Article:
Speaking of survivability, how tough should Godzilla be? This re-made Godzilla can survive an underwater explosion in the kilotons, but what about a megaton blast? The film skirts around this issue, as well as the general effectiveness of a full modern military engagement on the big G. Instead, the screenwriters pull a cheesy move and have the opposing Kaiju generate an EMP field to limit what the military can engage them with. Why do Mesozoic parasites generate EMP fields? Because Reasons. Why the screen writers didn’t have Godzilla generate an EMP field is beyond me, as a nod to the electromagnetic ability displayed in Godzilla vs Mechagodzilla (1974).

      Likewise What abilities would Godzilla show? Zilla (1998) took a lot of crap for not having atomic breath. How fast should Godzilla regenerate? And so on …

      In a nutshell, it would be extremely hard for an American studio to pander to the expectations of hardcore Godzilla fans, yet still be accessible to your average Summer movie goer. As mentioned before, I think another reason why Pacific Rim struck a cord with so many kaiju fans was lack of established expectations. Is this a boon for Del Toro or a strike against Honda’s legacy, only time will tell …

  • CaptainCalvinCat

    I bought the movie yesterday on DVD, watched it today and…. yeah, this should not be the measuring stick for Kaiju-Movies to come – at least in my opinion.
    While it did a bang up job, concerning atmosphere, I can tell you where I said “Okay, I’M out of here” and really deactivated the DVD, just to turn it on again and think: “COme on, give it a chance.”
    The first appearance of Godzilla, the revelation of the King of Monsters, on the air field of Honolulu Airport.
    At first, we are teased, see a tail, the thorns of godzillas back, when he is swimming towards Honolulu -then we see the foot at the air field. Camera tracks the foot, zooms out, reveals Godzilla. He is striking pose, roaring, as if he wanted to say “Ey, Muto. I’m Godzi, Biatch!”
    And fade to black – only to open up on Fords little son, sleeping, while a television broadcast shows us, what’s happening.

    After that – sorry, I thought “Well, if you cannot bother to show us a decent fight between Godzilla and the Muto I’m not that interested anymore.”

    Same later – sure, we get a pretty intense scene on the railroad with the female Muto – but since that, like most of those scenes, was shot in a very dark environment, I found it hard to spot details.

    And it went on from that point on to be basically more of the same: Setting up a big fight – and not bother to show it to us.

    Until they did the last big battle in San Franciso and even here was everything so dark and non-lit, that I could not get into that fight.

    Pacific Rim was more competent in showing us, what happened – heck, even Godzilla 1998 was competent enough to show us the damn thing. And that is viewed as the worst outing of them all (not by me, because I like that flick). This however – the last battle reminds me of the “Mission City”-Battle in Transformers 1, in which we couldn’t get a glimpse, when the movie was on ground with the humans – and even in that one: When they decided to pan out, show us robot-on-robot action, it was happening in clear daylight, so that we could SEE the damn thing.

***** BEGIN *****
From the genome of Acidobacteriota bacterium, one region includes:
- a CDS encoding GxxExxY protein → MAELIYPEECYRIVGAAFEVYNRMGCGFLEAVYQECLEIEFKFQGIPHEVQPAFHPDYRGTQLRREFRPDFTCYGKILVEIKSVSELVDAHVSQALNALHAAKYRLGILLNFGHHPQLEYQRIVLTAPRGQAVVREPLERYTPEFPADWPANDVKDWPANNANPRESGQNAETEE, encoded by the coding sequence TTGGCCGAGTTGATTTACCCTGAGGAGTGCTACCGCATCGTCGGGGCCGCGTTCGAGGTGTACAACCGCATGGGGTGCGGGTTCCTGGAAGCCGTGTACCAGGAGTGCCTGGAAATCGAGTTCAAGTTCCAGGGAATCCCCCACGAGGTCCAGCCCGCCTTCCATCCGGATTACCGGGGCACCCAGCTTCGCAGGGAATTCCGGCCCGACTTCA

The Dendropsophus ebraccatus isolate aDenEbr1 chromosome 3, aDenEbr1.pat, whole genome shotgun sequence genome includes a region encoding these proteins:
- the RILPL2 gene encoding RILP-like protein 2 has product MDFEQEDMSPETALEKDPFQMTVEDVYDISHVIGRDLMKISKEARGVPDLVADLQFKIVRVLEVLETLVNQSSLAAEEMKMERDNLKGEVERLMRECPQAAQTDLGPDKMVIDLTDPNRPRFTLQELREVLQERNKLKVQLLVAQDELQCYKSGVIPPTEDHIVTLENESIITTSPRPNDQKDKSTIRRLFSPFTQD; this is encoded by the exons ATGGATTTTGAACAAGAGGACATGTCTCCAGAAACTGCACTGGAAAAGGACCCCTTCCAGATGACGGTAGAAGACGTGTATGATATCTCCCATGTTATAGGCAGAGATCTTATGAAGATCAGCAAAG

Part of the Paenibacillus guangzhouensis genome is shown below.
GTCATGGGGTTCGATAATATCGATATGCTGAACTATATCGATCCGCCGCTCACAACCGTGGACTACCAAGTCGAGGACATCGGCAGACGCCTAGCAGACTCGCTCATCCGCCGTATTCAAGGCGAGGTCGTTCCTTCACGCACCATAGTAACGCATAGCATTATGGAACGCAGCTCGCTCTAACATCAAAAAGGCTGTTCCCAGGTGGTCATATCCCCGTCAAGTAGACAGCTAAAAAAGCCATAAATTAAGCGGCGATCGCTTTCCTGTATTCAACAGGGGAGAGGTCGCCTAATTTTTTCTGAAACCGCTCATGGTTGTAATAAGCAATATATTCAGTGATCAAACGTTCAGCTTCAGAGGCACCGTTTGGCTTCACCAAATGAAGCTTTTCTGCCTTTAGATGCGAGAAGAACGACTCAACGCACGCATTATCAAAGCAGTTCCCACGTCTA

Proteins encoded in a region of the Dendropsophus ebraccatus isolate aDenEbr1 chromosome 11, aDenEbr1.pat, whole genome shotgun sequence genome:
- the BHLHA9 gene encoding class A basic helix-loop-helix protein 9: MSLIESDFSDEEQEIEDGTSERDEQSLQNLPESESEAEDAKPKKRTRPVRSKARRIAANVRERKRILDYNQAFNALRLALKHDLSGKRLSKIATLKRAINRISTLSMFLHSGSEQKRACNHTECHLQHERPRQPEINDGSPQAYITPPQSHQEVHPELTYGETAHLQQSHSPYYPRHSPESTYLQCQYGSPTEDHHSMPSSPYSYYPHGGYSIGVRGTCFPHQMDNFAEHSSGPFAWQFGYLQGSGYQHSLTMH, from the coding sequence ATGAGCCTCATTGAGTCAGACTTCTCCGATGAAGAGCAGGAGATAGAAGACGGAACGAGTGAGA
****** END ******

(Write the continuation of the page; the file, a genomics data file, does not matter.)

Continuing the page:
So, yes, even Transformers is more competent in showing us the action.

    My favourite Godzilla Movie was “Godzilla vs. Mechagodzilla” (I believe), with ape-aliens from outer space. The humans had their part in it, which didn’t drag down, Godzilla had his part in it, battling a mechanical version of himself, which was clearly visible.

    Sure, it took place in landscapes for model railways, it looked incredibly cheap and cheesy, but when it came to atmosphere, it was incredibly.

    This? Not so much, if I’m honest.

    And don’t get me get started on the ending.

    • Jonathan Campbell

      Harsh, but not totally untrue.

      I thought this was a more or less enjoyable movie, better than Pacific Rim overall, if inferior when it came to fights. And better at (looking like it had) more intelligent plotting. It looked and felt like a richer, better made movie.

      But yeah, this really ISN’T “everything Godzilla fans would want”. I thought the acting was actually pretty good, but that didn’t matter much since the characters only existed to give exposition or coincidentally end up wherever the action was. And one decent fight at the end doesn’t make up for the ridiculous and frankly insulting cop-outs before that.

      Also, very different movie from what the trailer seemed to imply; which would be fine if the movie was better than it was.

      • CaptainCalvinCat

        Yeah, I would not say, it is better than PR – that movie showed us, what was going on and had at least levity, here and there some comedic moments, stuff, that made you smile. Godzilla 2014 was imho extremely dour, characters were as much as stereotypes as in PR, if not more and – contrary to PR – after the acting was … yeah… relatively sub-par.

        • Zack_Dolan

          yeah i actually thought it was strange that all the stuff that everyone complained about in pacific rim (the boring characters and the by the numbers story, not enough monster fighting, couldn’t see anything, etc) were all FAR more present in this movie than PR, but for some reason everyone praised this film. it certainly wasn’t bad i guess, but i did think it had a lot of problems not the least of which being the constant cocktease of godzilla actually doing anything. he’s barely in like 10-15 minutes of the movie and most of the time he is there it’s just to show up and be cut away from the second he was going to do anything interesting

  • thereal9thdoctor

    I have to disagree with Sofie’s last sentence… Godzilla 2016 will destroy Edwardszilla, and I do not hate G2014even though I have issues with it.